Abstract Grewe et al 2003
Grewe J, Kretzberg J, Warzecha AK, Egelhaaf
JOURNAL OF NEUROSCIENCE(34): 10776-10783 NOV 26 2003
Variable behavioral responses to identical visual stimuli can, in part, be traced back to variable neuronal signals that provide unreliable information about the outside world. This unreliability in encoding of visual information is caused by several noise sources such as photon noise, synaptic noise, or the stochastic nature of ion channels. Neurons of the fly's visual motion pathway have been claimed to represent perfect encoders, with photon noise as the main noise source limiting their performance. Other studies on the fly's visual system suggest, however, that internal noise emerging within the nervous system also affects the reliability of motion vision. To resolve these contradictory interpretations, we performed an electrophysiological investigation, inspired by the "equivalent noise" paradigm applied in psychophysics, on the fly's motion-sensitive H1 neuron. Noise-like brightness fluctuations of different strength were superimposed on the motion stimuli. Because the noise level found to affect the temporal properties of the spike responses is much larger than the estimate of photon noise under the experimental conditions, our results indicate that motion vision is more likely to be limited by internal sources of variability than by photon noise.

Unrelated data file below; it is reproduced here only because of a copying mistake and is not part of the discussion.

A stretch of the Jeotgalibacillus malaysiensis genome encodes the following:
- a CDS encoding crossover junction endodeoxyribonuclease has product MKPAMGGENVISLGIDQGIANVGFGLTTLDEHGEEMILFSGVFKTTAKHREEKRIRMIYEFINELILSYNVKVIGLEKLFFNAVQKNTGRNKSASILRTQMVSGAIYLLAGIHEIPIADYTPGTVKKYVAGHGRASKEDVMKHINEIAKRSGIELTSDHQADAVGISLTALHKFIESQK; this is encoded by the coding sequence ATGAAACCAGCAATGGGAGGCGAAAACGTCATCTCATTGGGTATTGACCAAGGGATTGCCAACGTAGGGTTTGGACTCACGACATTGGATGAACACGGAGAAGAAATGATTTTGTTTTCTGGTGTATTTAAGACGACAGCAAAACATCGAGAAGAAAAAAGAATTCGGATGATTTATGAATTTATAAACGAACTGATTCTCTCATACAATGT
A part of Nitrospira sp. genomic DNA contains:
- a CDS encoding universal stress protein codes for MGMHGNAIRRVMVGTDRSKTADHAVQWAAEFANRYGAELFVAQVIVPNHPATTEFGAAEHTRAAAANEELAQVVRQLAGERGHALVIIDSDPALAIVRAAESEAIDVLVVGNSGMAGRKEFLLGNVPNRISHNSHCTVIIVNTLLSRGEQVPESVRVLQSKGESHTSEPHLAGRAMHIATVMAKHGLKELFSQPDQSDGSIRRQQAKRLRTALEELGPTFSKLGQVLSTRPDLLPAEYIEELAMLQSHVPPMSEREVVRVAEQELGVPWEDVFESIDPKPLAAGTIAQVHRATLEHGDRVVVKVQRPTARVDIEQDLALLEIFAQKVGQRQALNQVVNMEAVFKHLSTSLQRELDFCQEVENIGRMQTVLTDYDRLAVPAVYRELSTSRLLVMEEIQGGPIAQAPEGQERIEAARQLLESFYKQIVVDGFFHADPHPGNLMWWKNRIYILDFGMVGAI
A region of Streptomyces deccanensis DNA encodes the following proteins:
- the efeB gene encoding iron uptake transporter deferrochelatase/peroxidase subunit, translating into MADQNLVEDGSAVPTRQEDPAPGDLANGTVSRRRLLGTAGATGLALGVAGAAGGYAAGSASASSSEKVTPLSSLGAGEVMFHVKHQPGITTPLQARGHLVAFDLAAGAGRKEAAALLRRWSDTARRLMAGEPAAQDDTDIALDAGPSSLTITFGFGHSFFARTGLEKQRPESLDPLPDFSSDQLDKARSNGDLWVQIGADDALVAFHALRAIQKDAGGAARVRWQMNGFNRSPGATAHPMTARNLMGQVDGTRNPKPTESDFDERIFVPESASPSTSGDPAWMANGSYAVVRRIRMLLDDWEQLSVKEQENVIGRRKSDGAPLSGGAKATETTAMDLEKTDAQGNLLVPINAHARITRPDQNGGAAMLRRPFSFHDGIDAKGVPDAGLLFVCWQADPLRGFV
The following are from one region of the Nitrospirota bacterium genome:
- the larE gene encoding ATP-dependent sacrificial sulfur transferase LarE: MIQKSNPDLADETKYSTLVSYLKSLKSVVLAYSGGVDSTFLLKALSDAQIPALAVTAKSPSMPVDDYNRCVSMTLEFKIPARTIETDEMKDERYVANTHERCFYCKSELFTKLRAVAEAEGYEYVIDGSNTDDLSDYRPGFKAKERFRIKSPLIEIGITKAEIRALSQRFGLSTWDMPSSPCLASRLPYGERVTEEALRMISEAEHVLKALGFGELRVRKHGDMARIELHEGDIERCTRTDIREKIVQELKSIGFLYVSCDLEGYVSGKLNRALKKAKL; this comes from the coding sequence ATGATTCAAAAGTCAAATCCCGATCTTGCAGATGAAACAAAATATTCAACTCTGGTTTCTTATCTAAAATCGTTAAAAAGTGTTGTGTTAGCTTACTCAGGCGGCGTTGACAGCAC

Keywords: insect vision, reliability, photon noise, motion vision, equivalent noise, visual motion processing